A team of Spanish and Portuguese researchers has developed a method to modify gluten with the aim of reducing its toxicity in people with celiac disease. Researchers hope the method will one day allow people with celiac disease to eat wheat-based foods.
What’s more, they found that in controlled baking tests, the modified wheat flour they created behaved similarly to regular wheat flour — demonstrating that it may be possible someday to create wheat-based products for people with celiac disease.
Reorganizing gluten proteins
To create a form of gluten that’s less toxic for people with celiac disease, researchers at Universidad Politécnica de Madrid (UPM) in Spain and Universidade de Trás-os-Montes e Alto Douro (UTAD) in Portugal produced a reaction using a compound called chitosan, which is an edible polysaccharide. The two molecules — gluten and chitosan — formed what the researchers call “mechanically interlocked supramolecular assemblies,” making the gluten less prone to digestion and exposure to intestinal cells, according to a UPM press release.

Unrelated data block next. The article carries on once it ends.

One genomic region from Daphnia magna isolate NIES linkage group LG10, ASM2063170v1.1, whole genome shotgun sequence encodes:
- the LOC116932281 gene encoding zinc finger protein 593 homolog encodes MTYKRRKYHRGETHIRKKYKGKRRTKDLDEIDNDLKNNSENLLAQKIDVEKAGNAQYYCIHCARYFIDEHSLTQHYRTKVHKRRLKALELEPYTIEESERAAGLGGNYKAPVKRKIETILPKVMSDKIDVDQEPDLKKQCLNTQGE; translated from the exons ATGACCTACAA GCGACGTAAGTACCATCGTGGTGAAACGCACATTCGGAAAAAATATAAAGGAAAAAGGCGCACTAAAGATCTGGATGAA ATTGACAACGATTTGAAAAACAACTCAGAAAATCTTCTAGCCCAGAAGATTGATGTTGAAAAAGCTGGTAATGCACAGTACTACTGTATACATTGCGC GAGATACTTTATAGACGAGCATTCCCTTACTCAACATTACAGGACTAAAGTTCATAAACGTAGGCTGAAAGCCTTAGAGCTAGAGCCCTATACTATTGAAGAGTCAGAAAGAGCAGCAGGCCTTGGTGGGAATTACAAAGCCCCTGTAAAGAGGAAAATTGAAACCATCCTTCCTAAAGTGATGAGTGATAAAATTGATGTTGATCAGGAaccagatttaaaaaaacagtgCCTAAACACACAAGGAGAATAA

In a study published in the journal Molecular Nutrition & Food Research, the researchers exposed intestinal cells derived from people with celiac disease to the new formation of gluten and chitosan. They found that two markers of an inflammatory response to gluten were lower in this situation than when the cells were exposed to traditional gluten molecules.
“We do not remove the gluten proteins” to create the chemical structure used in the experiment, explains Marta Rodríguez-Quijano, a member of the research team at UPM. “We modify them minimally to avoid the toxicity of gluten for these people.”
Dough of the future?
In a separate study published in the journal Food Hydrocolloids, the researchers demonstrated that the gluten-chitosan complex could be used to make bread with visual and textural properties similar to bread made from traditional wheat flour.
The research team hopes that their finding will help trigger a shift in how products suitable for people with celiac disease are developed — away from alternative flours designed to mimic the properties of wheat flour, and toward actual wheat flour that can be made safe for people with celiac disease.
“We believe this research project will allow developing wheat-based products with sensory, nutritional and technological properties similar to traditional products, but safe for people suffering from celiac disease,” says Rodríguez-Quijano.